Religion and Society
In 1610, James I had been king for seven years. And the Anglican church, firmly re-established with the reign of Elizabeth I, was only one of several religious influences at work in Renaissance England. Among these different religions, the Puritans were of major importance to theatre-goers. Puritans opposed the theatre, since they viewed it as deceitful. Actors were, after all, assuming a role other than their own. For Puritans, acting was analogous to lying.
Accordingly, it is easy to understand why Jonson might target Puritans for satire in The Alchemist. It is also important to understand that plays were subject to censure and were reviewed by the Master of Revels, who could force revisions and censure content. Unlike twentieth-century works, seventeenth-century plays were not reviewed for sexual content or obscene language. Instead, the issue of review was religion and politics, theology governed politics in many cases. In addition, the depiction of the king, who was a representative of God, and as such, was head of the Anglican Church, was especially important.
The hierarchy that began with God and moved to the King, was also analogous to the structure of the family, with the order descending from man to woman to child. England was still a largely agrarian society at the beginning of the seventeenth century. Most men labored outside the house and most women functioned primarily as wife, mother,...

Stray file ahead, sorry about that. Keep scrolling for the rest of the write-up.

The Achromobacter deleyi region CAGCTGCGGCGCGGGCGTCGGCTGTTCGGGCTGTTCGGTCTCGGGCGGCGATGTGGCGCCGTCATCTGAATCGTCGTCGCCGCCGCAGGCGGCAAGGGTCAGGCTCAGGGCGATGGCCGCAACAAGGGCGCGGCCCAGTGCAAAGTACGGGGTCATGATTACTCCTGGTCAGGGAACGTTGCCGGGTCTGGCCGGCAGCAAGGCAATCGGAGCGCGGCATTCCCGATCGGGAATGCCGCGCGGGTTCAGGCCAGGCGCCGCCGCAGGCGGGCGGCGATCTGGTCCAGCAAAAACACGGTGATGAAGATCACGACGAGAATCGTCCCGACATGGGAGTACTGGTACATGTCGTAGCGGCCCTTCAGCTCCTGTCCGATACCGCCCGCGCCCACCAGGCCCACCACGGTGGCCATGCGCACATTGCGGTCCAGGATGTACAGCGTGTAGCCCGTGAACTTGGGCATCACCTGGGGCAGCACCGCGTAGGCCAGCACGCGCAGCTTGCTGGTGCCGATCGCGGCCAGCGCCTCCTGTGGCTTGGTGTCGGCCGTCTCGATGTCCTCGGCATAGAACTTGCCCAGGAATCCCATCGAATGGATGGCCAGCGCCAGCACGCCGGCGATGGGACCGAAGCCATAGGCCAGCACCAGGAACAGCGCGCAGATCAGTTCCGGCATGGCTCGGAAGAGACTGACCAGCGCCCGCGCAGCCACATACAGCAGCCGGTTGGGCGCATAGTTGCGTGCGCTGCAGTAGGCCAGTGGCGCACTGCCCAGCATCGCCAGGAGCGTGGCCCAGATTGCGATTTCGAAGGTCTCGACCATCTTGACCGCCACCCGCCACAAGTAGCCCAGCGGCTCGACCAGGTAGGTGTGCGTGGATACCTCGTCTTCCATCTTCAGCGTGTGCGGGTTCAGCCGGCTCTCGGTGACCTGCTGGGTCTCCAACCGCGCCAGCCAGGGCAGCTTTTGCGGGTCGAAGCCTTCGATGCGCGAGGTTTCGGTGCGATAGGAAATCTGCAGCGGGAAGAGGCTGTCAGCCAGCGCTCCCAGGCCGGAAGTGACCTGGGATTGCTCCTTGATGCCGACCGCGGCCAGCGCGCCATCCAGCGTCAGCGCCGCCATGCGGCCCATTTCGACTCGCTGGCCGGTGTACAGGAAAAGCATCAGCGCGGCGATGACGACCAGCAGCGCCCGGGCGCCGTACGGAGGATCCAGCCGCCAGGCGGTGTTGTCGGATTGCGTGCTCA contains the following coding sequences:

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A major division in a drama. In Greek plays the sections of the drama signified by the appearance of the chorus were usually divided into five acts. This is the formula for most serious drama from the Greeks to the Romans and to Elizabethan playwrights like William Shakespeare. The five acts denote the structure of dramatic action. They are exposition, complication, climax, falling action, and catastrophe. The five act structure was followed until the nineteenth century when Henrik Ibsen combined some of the acts.